There I overheard someone likening the suspended line of ants hanging off the back of a fairy creature flying away from the open carcass of a mummified magpie to “an image I once saw of a line of people clinging to the last chopper out of Saigon”. To each his own heart of darkness and interpretation …
At this point we were then herded back to the start of the show and introduced to Stuart Semple by the CEO of the mental health charity Mind, Paul Farmer, who enthusiastically thanked him for spearheading this project. Stuart is disarmingly understated and excusing his tiredness led us straight onto Chapman’s painted bronze which, he explained, stems from the Freudian idea of an orgasm, what are dreams are and what drives us, “which I thought was a good way to start the show”.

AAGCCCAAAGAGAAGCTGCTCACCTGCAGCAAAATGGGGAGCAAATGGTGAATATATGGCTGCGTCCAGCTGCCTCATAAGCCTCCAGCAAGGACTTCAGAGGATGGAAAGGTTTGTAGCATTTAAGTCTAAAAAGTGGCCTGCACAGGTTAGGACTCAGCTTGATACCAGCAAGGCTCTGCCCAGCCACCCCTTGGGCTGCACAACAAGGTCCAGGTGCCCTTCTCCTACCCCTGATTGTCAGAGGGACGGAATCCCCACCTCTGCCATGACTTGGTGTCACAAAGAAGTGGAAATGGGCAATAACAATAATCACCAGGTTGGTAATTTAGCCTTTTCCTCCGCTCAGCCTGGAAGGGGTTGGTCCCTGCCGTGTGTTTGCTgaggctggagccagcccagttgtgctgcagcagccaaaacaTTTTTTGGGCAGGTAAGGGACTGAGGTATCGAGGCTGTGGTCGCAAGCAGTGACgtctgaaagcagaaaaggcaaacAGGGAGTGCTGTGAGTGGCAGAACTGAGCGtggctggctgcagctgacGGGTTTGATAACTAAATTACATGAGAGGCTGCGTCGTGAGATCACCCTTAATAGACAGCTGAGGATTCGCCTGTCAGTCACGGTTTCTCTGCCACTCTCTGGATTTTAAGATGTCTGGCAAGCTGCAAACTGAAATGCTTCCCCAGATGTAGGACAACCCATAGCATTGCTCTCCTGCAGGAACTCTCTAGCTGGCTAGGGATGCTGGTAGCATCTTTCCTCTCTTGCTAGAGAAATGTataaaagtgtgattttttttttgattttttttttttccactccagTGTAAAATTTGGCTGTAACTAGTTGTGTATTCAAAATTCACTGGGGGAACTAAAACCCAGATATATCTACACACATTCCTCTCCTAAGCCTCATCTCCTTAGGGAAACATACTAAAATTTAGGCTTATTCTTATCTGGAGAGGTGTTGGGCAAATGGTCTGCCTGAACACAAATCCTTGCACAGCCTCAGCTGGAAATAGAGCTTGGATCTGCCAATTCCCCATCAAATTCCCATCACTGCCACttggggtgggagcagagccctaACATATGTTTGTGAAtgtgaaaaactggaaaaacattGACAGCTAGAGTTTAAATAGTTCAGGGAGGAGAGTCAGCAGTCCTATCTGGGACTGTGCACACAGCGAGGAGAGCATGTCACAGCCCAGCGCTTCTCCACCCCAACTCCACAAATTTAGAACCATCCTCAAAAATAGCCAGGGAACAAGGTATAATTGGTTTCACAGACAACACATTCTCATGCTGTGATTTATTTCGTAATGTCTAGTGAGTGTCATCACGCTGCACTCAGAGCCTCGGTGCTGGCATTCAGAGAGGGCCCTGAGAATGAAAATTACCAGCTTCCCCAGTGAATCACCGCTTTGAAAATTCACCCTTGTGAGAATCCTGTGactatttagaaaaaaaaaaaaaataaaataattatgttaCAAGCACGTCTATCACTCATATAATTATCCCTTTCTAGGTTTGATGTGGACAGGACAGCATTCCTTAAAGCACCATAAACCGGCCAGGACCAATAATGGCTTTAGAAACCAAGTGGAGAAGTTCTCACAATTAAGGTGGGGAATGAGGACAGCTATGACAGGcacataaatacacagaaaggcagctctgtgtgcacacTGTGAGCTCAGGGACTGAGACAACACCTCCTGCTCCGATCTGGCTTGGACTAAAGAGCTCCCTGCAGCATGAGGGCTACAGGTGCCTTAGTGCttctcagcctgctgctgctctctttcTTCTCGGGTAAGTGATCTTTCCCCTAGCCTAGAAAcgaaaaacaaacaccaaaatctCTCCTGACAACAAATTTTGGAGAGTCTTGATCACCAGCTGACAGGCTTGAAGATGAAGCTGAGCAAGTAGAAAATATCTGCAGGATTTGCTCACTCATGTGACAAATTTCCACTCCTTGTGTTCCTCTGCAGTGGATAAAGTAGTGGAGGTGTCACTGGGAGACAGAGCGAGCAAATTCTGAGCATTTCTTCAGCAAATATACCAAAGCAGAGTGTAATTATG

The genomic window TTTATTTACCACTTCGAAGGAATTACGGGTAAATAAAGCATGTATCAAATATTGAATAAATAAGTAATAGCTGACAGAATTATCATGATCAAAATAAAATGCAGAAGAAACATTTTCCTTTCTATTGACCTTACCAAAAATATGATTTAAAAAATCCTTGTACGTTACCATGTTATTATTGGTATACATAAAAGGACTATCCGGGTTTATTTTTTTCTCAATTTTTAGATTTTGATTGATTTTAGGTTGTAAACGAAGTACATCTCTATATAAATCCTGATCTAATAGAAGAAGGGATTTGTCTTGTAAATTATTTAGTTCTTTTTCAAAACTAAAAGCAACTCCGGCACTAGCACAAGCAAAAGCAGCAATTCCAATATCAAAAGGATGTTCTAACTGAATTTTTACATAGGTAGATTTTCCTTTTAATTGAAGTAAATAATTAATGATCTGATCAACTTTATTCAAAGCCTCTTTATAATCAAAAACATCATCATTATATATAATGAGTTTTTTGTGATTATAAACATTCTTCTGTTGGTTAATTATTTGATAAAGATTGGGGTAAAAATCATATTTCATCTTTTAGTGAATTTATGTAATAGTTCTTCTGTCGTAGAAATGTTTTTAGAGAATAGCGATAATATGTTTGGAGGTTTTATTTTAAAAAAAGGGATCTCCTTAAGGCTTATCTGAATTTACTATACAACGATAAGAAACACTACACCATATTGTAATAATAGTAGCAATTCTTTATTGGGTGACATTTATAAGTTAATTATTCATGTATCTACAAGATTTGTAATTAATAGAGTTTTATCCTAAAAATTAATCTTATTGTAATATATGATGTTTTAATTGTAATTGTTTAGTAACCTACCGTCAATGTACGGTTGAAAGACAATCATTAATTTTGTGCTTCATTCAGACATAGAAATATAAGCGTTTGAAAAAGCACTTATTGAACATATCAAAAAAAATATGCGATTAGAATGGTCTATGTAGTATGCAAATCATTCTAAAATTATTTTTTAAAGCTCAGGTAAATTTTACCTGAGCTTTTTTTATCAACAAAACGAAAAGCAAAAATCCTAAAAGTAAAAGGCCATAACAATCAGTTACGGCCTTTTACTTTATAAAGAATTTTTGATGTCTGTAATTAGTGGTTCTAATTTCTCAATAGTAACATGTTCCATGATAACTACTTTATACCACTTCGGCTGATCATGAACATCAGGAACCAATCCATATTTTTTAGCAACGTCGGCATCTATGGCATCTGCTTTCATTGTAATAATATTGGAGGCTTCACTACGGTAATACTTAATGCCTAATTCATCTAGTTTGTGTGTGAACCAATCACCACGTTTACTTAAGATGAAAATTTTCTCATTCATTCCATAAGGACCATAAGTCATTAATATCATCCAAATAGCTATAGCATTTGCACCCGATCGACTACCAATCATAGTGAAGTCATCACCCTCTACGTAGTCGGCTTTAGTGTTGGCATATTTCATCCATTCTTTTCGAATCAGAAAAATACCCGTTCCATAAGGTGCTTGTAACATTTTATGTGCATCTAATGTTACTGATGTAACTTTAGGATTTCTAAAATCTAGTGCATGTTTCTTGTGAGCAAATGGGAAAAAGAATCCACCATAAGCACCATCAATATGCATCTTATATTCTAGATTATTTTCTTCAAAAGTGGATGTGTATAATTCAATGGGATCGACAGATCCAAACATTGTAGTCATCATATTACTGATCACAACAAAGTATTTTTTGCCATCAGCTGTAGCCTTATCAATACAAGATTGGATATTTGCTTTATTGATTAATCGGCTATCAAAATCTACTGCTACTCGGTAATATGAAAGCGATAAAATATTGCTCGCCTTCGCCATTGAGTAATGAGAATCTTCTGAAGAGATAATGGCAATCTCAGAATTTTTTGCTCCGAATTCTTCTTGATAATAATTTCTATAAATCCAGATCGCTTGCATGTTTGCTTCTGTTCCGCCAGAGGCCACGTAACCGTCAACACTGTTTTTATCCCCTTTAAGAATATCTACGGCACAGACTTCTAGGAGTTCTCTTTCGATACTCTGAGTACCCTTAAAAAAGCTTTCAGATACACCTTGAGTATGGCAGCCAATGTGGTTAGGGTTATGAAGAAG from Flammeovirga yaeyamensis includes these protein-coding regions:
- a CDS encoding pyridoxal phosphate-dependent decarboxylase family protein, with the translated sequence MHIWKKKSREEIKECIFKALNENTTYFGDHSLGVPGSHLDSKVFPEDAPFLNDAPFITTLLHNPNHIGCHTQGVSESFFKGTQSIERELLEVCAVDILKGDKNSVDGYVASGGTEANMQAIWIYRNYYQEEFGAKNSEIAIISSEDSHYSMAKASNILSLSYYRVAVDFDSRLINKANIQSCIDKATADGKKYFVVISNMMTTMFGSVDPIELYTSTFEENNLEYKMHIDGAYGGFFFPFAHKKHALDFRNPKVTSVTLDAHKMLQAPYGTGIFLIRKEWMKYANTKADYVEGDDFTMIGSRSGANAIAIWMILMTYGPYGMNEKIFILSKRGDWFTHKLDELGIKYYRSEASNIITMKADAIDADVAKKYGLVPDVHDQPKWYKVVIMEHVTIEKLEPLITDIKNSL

Briefly talking us through each piece it became clear that his vision, of curating an exhibition which “endeavours to take the cerebral unseen and remove it from the shadows where it can be viewed in an open environment” was not a melancholy trip into the depths of creative madness but a celebration of how those who have the good luck to channel it creatively can exorcise their demons.
He introduced artist Seana Gavin whose delicate collage Visions of Hell from her exhibition Heaven and Hell was “a way of purging the visuals. There is an overloaded of images in contemporary life: every time you switch on the news you are confronted with natural disasters and horrific scenes, and this was a way of getting it out.”
Then Stuart paused briefly before his own piece and explained plainly, “It’s about the stigma surrounding mental health and how hard I found it to tell people what I was going through. It’s about the dialogue you have with yourself, feeling bad, crossing words out ... my work has always been there for me, got me through it, it’s about the fact that my art helped me.”